The major benefit here is the speed with which it’s possible to test out a large number of iterations, varying the number and shape of spokes as needed, the type of bolts used, and more, before committing modeling resources. Moreover, you can work on the physical materials of your rim – whether its final appearance will be steel, or aluminum, etc. – at the same time.
Brake rotors are another element of the car that require complex geometry – and so our brake rotor assets take the same parametric approach mentioned above. The collection of brake rotors within our automotive materials collection allows you to modify characteristics such as the patterning of drills or slots within the rotor, positioning of bolts, signs of dirt or age, and so forth.
Headlights and reflectors are also key elements for car exterior texturing, and often require extensive modeling to look realistic. Furthermore, these are components that can rarely be transferred between vehicles, and so require extensive one-use-only development.
To address this issue, and to make car design a smoother, faster process overall, we’ve created a toolset of base materials as well as ready-made headlamp generators.
Our approach: either separate each material into different categories, such as transparent plastics and chrome reflectors (in case you’re dealing with a detailed 3D asset) or recreate all the details of the headlight and material combinations to save modeling time. To further increase realism, we’ve added emissive component materials so that you can have precise control over lamps and LEDs.
All of these resources, and many more, can be found within the automotive exterior section of the Adobe Substance 3D Assets collection.
Our asset collection houses a wide range of textiles, leathers, metals, woods, plastics, and more to texture the interior of a car. These aren’t only destined for use within the automotive industry; the upholstery, leather works, consumer goods, and even architecture are suitable for use by artists in a wide variety of sectors.
These parametric materials enable creatives to generate color and trim options using the same overall interior design. This allows a wide range of CMF explorations to be trialed quickly, via a process that is much more cost-effective than fabricating models.
When talking about the interior texturing for cars, we must talk about leather. We’ve partnered with automotive industry professionals, and gathered an extensive range of physical samples of different skins, in order to achieve a consistent, realistic library of leathers.
When it comes to working with leather, designers meet the same challenges whether working in the automotive sector, or in upholstery in general. Universally, realism and perceived quality ultimately derive from the craftsmanship invested in the assembly of leather pieces.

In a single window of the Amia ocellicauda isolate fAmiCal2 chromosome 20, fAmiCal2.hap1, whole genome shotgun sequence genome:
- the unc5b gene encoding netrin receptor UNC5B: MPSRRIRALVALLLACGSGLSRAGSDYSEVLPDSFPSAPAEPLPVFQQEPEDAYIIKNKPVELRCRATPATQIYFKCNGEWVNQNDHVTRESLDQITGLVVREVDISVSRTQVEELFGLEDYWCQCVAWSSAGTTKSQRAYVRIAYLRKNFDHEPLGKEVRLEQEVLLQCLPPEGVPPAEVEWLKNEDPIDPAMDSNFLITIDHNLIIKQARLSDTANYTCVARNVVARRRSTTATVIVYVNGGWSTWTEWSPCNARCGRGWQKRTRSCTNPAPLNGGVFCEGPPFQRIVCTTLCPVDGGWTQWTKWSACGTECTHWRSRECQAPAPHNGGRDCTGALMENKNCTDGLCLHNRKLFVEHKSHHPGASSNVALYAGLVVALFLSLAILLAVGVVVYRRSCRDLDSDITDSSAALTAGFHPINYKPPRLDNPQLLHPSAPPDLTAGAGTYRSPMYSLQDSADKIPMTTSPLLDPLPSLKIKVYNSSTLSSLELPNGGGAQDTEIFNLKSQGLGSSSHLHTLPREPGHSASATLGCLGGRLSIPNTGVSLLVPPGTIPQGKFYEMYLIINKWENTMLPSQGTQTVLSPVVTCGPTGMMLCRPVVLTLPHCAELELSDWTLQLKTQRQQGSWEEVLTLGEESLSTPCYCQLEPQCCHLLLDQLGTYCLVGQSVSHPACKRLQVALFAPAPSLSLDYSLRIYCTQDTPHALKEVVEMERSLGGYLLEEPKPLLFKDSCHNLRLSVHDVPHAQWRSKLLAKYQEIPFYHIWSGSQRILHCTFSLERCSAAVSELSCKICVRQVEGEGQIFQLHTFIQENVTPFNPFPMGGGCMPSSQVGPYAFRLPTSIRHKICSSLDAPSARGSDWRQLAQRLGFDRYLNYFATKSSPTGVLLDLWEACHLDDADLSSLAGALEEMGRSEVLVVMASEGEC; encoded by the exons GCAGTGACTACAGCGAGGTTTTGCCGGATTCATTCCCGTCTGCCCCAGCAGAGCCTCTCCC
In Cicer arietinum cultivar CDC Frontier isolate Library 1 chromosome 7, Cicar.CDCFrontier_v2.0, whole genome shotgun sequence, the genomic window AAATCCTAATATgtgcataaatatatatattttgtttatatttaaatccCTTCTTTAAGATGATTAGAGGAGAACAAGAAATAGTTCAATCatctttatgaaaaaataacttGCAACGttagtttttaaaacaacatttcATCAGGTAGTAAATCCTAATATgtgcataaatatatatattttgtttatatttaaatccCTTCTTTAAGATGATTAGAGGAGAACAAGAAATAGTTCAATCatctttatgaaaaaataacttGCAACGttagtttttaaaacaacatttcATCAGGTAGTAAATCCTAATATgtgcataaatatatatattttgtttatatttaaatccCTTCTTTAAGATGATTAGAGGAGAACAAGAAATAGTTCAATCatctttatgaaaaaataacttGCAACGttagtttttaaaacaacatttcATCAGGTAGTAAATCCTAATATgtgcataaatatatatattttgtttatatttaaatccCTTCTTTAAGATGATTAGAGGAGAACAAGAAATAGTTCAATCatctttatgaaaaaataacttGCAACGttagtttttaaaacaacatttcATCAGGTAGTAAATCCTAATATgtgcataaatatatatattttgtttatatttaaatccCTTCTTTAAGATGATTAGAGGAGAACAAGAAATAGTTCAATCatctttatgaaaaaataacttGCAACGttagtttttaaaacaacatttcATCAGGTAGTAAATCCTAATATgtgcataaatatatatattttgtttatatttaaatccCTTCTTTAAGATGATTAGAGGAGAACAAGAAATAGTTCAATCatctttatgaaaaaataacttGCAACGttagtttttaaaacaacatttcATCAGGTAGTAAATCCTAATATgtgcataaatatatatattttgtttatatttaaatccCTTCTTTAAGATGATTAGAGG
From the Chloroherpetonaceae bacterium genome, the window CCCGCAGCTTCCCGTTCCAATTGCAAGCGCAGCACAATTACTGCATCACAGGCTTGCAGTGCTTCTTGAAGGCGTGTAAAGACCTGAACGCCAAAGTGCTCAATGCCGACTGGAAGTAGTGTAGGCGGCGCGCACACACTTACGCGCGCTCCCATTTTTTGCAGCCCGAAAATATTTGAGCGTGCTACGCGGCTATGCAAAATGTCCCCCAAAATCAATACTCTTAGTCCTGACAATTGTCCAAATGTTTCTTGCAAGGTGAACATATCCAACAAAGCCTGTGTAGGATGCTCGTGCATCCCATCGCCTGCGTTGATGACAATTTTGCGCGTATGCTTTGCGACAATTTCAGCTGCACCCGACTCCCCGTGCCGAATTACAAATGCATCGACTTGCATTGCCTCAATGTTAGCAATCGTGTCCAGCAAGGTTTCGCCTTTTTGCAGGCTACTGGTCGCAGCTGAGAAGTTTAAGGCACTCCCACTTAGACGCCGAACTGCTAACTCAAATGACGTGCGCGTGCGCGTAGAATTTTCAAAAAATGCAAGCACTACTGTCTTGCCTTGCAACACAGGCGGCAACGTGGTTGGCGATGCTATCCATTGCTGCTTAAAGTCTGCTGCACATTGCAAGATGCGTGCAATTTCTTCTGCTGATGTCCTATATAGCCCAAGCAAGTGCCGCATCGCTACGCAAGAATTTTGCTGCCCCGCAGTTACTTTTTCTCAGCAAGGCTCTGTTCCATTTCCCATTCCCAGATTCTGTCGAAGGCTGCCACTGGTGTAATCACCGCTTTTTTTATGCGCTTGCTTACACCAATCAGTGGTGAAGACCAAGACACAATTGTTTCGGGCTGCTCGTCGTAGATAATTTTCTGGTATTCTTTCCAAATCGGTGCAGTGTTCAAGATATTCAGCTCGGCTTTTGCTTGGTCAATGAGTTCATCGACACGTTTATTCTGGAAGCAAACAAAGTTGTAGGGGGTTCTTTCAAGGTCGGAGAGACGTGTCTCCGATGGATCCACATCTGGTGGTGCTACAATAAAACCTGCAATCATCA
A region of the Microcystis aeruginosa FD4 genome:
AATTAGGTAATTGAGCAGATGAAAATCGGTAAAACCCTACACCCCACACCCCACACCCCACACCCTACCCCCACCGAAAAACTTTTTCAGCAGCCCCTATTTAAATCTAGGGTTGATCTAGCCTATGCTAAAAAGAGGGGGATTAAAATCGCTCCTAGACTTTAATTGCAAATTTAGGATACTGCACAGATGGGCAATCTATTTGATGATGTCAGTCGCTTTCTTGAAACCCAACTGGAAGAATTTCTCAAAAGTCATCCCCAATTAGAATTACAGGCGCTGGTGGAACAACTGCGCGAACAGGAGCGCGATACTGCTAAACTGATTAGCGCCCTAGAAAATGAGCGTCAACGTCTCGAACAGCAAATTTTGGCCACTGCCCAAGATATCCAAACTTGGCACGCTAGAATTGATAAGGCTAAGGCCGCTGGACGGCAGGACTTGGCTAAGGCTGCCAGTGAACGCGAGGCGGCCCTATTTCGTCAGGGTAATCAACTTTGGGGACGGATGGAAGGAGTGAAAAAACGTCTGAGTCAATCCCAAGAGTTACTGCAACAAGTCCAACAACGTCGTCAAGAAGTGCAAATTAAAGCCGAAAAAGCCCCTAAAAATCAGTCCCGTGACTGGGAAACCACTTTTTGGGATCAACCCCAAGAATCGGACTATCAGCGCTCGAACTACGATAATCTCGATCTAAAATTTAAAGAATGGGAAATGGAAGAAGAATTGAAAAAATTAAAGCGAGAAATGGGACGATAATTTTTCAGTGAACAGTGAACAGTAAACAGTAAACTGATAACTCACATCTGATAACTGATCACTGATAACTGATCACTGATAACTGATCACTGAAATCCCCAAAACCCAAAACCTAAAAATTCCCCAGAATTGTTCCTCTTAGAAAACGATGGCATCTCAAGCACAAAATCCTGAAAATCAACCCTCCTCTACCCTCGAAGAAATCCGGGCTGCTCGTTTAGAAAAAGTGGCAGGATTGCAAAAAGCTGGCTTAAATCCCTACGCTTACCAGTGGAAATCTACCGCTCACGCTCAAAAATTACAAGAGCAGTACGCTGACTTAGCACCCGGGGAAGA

To meet the expectations of these highest levels of craftsmanship, we’ve created an extensive range of materials for CMF designers, permitting visualization of areas such as padded areas of seats, and the backs of seats, but equally areas incorporating fine details such as stitching or quilting. Rapid parametric visualization of such areas is easy, allowing designers to iterate rapidly, and to take firm decisions in these areas without the need to allocate modeling resources.
The use of textiles within cars is not limited to seats, of course. Such materials might be used for parts of the car such as carpeting, dashboards, the inner lining of the roof or the trunk, sun visors, or the inner surface of doors.
The 3D Assets collection therefore contains a range of materials for all such needs, including an immense range of taurillon materials, microfiber fabrics, suedes, calfskin, and much more.
Dashboard and Doors
A car’s interior must, of course, be functional as well as comfortable. Our collection of automotive assets therefore includes a range of parametric screens and meters, for insertion into and personalization of dashboards and displays. Fuel gauges, speedometers, temperature gauges, A/C knobs, dashboard screens, and much more are available as required.
A vehicle’s interior hard surfaces are catered for, as well. Notably, our collection includes a range of carbon fiber materials. Carbon fiber draws its strength from the direction of the weave of its strands, in a load-bearing direction. We’ve therefore reproduced carbon composite materials of the most common weaving patterns: twill, plain, and satin.
These materials come with dedicated parameters for the tightness, size, and orientation of the weaving, as well as the color and roughness of the resin.
And, naturally, our collection includes hundreds of varieties of plastic, as well as automotive-specific materials such as automatic and manual gearshift badges, or speaker coverings. These can be found on the automotive interior section of the Adobe Substance 3D Assets collection.